The topics ranged from just who we are and what we do in RL/SL, to usage stats, demographics, weird experiences, why we prefer to chat in English to other Dutchies, Dutch community or the lack of it in SL, almost daily attempts of grid attacks, voice in SL and what our most annoying complaints are. And I'm sure there where many more topics I skipped now. Nothing new or particularly exciting was mentioned by Philip, so no inside news there, in case you where wondering. :p
It was really just like 4 old friends meet up and talked about what they love. Philip was sincerely interested and wrote a page of a small pocket notebook of comments down, and besides that he is good company to lounge with in a hip Amsterdam restaurant. I Hope something good comes from it, and even if not, I had a good time, and I'm sure so had the others. :)
Wednesday, September 27, 2006
“Baba Yamamoto: what's cnet? are they popular?And with that we opened the CNet office in SL. It was a rowdy opening of quick wits and low jabs, just like expect and love in SL. :)
Josh Millionsofus: baba: they run the tubes on the internets”
Daniel Terdiman, senior writer at CNET News.com, has convinced his bosses to open a Virtual office in SL It's a decent build that resembles their RL office. Nothing to fancy, but the kind of quality work you expect.
“ Reuben Tapioca: but I gotta tell you, when I went to their offices in SF and told them I needed to take lots of pictures because I was building the offices in a virtual world, the guy at the front desk looked at me like I had 3 heads. “You think, Daniel would have warned him.
Anyway, Daniel is hoping do a weekly event in SL and is open to suggestions, so if you have any feel free to contact him. email@example.com
And here is the chat transcript, edited out some(a lot of) audience chatter:
[18:27] Reuben Tapioca: Daniel, welcome to your new offices
[18:27] Reuben Tapioca: /audience claps
[18:27] GreeterDan Godel: W00000T
[18:27] Chris Millionsofus: clap clap clap clap!
[18:27] GreeterDan Godel: i am very very happy to be here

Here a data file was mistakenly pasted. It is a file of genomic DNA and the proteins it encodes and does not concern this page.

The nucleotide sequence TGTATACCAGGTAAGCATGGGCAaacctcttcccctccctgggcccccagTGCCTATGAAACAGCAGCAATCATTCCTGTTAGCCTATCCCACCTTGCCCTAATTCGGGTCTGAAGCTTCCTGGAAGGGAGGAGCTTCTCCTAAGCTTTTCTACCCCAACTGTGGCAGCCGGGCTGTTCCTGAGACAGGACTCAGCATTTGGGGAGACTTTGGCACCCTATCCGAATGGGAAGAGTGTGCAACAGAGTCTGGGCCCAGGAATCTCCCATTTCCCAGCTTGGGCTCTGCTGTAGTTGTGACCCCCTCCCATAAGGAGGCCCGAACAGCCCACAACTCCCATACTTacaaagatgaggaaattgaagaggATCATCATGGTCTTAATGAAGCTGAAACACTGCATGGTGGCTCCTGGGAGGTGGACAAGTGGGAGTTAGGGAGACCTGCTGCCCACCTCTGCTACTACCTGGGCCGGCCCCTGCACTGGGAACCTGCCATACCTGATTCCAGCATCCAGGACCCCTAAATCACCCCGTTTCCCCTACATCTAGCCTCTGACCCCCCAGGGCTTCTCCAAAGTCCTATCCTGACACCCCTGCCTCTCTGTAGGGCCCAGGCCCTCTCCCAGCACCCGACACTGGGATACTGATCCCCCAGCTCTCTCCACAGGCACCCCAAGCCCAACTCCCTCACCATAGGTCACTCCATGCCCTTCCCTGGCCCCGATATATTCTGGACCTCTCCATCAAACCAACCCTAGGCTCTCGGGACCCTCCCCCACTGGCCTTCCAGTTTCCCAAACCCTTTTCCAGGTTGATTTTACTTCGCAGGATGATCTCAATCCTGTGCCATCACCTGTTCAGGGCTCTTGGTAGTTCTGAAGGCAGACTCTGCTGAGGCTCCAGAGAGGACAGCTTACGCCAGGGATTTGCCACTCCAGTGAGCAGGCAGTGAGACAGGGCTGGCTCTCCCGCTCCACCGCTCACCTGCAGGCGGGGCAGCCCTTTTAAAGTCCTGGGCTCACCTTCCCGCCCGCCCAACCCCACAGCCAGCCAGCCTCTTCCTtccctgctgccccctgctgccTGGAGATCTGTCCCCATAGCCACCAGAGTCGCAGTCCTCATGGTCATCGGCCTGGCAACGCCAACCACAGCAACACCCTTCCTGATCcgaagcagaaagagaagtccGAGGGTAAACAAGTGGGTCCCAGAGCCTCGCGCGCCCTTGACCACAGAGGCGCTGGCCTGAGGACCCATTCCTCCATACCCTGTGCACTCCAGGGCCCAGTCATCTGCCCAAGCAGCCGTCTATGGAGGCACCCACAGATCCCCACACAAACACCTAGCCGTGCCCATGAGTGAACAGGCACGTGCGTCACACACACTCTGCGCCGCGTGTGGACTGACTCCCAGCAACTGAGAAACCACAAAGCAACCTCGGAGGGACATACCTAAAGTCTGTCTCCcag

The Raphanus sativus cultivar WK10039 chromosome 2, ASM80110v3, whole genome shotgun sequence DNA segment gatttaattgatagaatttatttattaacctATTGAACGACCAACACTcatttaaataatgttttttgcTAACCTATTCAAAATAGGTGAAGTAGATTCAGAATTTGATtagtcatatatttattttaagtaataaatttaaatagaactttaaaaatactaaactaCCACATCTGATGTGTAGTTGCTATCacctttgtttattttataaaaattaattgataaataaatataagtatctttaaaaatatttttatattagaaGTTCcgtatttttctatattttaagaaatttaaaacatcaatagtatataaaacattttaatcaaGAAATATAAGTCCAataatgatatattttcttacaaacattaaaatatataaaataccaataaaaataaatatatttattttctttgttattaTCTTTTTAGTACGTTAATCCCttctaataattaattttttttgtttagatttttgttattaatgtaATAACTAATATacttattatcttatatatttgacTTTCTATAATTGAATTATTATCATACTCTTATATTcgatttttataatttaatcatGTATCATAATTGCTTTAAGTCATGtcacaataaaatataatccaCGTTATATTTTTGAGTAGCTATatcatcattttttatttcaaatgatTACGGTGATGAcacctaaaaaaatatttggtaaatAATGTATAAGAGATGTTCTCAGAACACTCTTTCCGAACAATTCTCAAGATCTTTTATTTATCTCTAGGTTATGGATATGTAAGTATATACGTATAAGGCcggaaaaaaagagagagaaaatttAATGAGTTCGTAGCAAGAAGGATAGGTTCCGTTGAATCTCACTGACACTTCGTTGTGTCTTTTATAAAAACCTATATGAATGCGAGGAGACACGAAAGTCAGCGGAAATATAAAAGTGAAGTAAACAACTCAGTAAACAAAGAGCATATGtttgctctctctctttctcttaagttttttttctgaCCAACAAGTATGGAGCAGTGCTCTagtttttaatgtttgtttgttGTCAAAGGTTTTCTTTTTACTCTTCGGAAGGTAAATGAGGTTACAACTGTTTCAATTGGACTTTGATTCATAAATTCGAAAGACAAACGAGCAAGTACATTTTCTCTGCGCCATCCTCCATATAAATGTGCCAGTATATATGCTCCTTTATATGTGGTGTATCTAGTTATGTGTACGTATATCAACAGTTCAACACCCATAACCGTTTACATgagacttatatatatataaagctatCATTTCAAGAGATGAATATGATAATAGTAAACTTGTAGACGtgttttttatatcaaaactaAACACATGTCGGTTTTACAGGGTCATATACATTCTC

[18:27] GreeterDan Godel: and i am very happy and honored all of you have chosen to join me here today
[18:28] Reuben Tapioca: Can you tell folks how this happened and a little about your background?
[18:28] GreeterDan Godel: sure. absolutely
[18:28] GreeterDan Godel: so...to start, I am Daniel Terdiman, senior writer at CNET News.com
[18:28] GreeterDan Godel: i have been writing about Second Life, both for News.com and previously, Wired News, since summer of 2003
[18:29] GreeterDan Godel: and so a few months ago, it really seemed like it was time that CNET got a space in SL
[18:29] GreeterDan Godel: after all, we were covering it constantly (at least constantly from the perspective of a mainstream publication)
[18:29] Reuben Tapioca: Agreed
[18:29] GreeterDan Godel: so i slowly began to pitch it to my bosses, who only got Second Life a little bit
[18:29] Reuben Tapioca: so time to eat your own dogfood
[18:29] GreeterDan Godel: it took some cajoling
[18:30] GreeterDan Godel: ha ha
[18:30] GreeterDan Godel: yes
[18:30] GreeterDan Godel: the funny part was (going back to when I started at CNET) trying to convince my editors why we needed to be covering SL in the first place
[18:30] GreeterDan Godel: but...they got on board with that pretty quick
[18:30] GreeterDan Godel: especially after I did 5 feature stories in the first couple months I was there
[18:30] GreeterDan Godel: anyway...
[18:31] GreeterDan Godel: after a couple months of pitching this project, I finally got the go-ahead
[18:31] GreeterDan Godel: and my vision was for a CNET building that looks a lot like our real-life building in San Francisco